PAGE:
Myanmar junta cuts internet, protesters say they will not surrender
Opponents of military rule in Myanmar marched and laid bouquets of flowers on Friday while trying to find alternative ways to organise their campaign of dissent after the authorities cut off most users from the internet.
Protests have taken place almost daily since the military overthrew the elected government of Aung San Suu Kyi on Feb. 1. Hundreds of civilians have been killed in a crackdown by security forces that has drawn international condemnation.
On Friday, security forces opened fire at a rally near Myanmar’s second city Mandalay, wounding four people, two critically, according to three domestic media organisations.
In the town of Tamu on the Indian border, a policemen who supported the democracy movement was killed in a clash with security forces, the Monywa Gazette reported.
The authorities, who had already shut down mobile data in a bid to stifle the opposition to the ruling junta, ordered internet providers from Friday to cut wireless broadband, depriving most customers of access.
In response, pro-democracy groups shared radio frequencies, offline apps that work without a data connection, and tips for using SMS messages as an alternative to data services to communicate.
“In the following days, there are street protests. Do as many guerrilla strikes as you can. Please join,” Khin Sadar, a protest leader, said on Facebook in anticipation of the internet blackout, referring to quick protests in unexpected places that break up when the security forces appear.
“Let’s listen to the radio again. Let’s make phone calls to each other too.”
The military did not announce or explain its order to providers to cut wireless broadband. Internet was available only on fixed lines, rare in Myanmar where most homes and businesses connect through wireless networks.
A spokesman for the junta did not answer telephone calls seeking comment.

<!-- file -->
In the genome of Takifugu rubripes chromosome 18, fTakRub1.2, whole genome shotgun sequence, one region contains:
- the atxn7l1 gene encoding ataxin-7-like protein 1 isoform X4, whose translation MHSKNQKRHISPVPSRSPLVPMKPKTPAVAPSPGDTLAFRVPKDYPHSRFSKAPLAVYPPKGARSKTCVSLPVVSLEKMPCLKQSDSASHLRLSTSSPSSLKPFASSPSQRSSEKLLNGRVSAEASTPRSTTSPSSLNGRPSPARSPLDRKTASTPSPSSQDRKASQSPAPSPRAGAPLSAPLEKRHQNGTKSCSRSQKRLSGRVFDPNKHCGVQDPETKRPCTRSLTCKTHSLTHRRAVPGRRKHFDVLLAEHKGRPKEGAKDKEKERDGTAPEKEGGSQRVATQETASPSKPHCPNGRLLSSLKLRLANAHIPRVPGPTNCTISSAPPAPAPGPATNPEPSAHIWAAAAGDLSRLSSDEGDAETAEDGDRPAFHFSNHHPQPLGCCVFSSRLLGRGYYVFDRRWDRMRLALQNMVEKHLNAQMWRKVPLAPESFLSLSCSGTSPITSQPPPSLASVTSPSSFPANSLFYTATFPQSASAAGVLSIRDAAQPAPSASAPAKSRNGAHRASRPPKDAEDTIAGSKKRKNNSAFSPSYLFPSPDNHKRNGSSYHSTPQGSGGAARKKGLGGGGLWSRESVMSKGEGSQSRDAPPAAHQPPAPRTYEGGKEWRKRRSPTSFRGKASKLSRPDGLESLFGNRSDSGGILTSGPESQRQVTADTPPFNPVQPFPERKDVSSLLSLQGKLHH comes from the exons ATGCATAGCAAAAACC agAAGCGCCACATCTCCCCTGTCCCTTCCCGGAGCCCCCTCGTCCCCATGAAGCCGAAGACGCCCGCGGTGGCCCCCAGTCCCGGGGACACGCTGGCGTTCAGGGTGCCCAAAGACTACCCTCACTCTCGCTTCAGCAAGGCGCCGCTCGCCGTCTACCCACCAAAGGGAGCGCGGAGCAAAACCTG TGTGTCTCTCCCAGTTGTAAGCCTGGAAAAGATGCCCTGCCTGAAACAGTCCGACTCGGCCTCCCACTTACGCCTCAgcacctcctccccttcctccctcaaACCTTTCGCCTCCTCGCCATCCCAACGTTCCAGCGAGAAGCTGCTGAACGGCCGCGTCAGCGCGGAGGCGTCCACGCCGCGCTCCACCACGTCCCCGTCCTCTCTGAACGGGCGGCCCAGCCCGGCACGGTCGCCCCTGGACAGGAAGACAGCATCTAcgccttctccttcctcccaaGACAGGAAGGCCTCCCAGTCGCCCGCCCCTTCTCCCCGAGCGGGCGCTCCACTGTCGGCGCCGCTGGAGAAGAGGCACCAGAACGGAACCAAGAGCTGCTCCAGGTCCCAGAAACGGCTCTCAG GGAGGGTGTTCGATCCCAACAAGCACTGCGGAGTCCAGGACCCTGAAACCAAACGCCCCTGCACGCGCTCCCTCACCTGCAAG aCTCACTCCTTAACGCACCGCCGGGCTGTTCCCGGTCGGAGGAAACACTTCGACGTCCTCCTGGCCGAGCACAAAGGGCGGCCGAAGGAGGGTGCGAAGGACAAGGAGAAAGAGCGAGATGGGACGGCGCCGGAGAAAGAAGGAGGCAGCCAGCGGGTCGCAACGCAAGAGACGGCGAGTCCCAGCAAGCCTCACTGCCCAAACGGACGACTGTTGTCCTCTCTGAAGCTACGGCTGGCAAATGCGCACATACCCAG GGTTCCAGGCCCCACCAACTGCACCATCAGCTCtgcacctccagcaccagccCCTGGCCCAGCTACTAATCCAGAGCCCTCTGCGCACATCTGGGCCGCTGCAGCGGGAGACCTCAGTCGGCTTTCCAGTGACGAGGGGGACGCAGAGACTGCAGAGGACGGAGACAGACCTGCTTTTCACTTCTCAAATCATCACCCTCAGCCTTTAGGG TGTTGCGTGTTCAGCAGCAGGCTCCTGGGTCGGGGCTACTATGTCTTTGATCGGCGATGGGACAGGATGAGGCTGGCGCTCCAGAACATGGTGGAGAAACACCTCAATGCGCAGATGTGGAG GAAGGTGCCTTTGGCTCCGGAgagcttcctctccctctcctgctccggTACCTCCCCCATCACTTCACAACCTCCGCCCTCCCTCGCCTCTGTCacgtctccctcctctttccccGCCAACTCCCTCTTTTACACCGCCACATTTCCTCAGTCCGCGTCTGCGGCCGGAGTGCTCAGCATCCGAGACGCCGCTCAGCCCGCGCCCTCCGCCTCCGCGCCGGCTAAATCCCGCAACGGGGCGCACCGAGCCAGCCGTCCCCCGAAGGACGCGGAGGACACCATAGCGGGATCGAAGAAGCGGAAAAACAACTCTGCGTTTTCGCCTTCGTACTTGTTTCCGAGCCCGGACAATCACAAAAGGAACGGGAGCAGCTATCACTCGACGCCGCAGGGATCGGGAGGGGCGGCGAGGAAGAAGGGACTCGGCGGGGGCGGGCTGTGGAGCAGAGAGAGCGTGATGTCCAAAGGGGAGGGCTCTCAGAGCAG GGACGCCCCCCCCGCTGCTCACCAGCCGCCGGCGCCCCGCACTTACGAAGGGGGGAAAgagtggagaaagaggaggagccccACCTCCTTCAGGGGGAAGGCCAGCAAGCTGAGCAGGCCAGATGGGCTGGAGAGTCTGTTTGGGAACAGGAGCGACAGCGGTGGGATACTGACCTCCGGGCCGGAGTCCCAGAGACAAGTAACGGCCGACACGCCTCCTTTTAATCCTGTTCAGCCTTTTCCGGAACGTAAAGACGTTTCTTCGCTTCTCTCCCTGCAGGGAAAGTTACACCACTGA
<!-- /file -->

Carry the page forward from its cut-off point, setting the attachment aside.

Despite the internet shutdown, users were still able to upload pictures of marches, “flower strikes” and a funeral of a slain protester.
An image shared widely on social media showed a bird’s eye view of hundreds of flickering candles on a dark road, spelling out the words “we will never surrender”.
Across the country, demonstrators left bouquets, many with messages of defiance, at places associated with activists killed by the security forces.
People held up roses while making three-finger salutes, a symbol of resistance. One arrangement of dandelions and red roses on a lakeside walkway read: “Myanmar is bleeding”.
More than 540 people have been killed in the uprising, many of them when troops fired on crowds, according to the Association for Political Prisoners (AAPP) advocacy group, which is tracking casualties and detentions.
In the commercial hub Yangon, a Myanmar employee of South Korea’s Shinhan Bank died on Friday after being shot in the head while travelling in a minibus two days earlier, the bank said. It was discussing the situation with the government.
The military has said those killed instigated the violence. It says it staged the coup because an election in November – won by Suu Kyi’s National League for Democracy – was rigged and the election commission failed to heed its complaints. The commission and many international bodies have dismissed that assertion.
Suu Kyi, a longtime democracy campaigner who won the Nobel Peace Prize in 1991, is being held in detention.
She and four allies have been charged with violating a colonial-era official secrets act, her chief lawyer said on Thursday, the most serious charge filed against her. Violations are punishable by up to 14 years in prison.
The security forces have also arrested numerous suspected opponents of the coup. The Myanmar Now news portal said five women who spoke to a visiting CNN news crew on the streets of Yangon this week had been taken away by security men.
Western countries have condemned the coup and some have imposed limited sanctions. But neither China nor India, which compete for influence, have denounced Suu Kyi’s overthrow.
Myanmar’s neighbours in the Association of Southeast Asian Nations (ASEAN) have traditionally been reluctant to criticise their fellow member under a principle of non-interference. But there is growing dismay with a country that has for decades raised international concerns over its domestic repression.
Several Southeast Asian foreign ministers met separately this week with a senior official in China, which is a major investor in Myanmar and one of the few countries able to influence the generals, to seek its backing for a bid to find a path out of the crisis.
“China…supports the convening of a special meeting of ASEAN leaders to mediate as soon as possible,” the Chinese government’s top diplomat, Wang Yi, said after talks with Malaysian foreign minister Hishammuddin Hussein.
Adding to the chaos in the former British colony, hostilities between the armed forces and ethnic minority insurgents have broken out in at least two regions.
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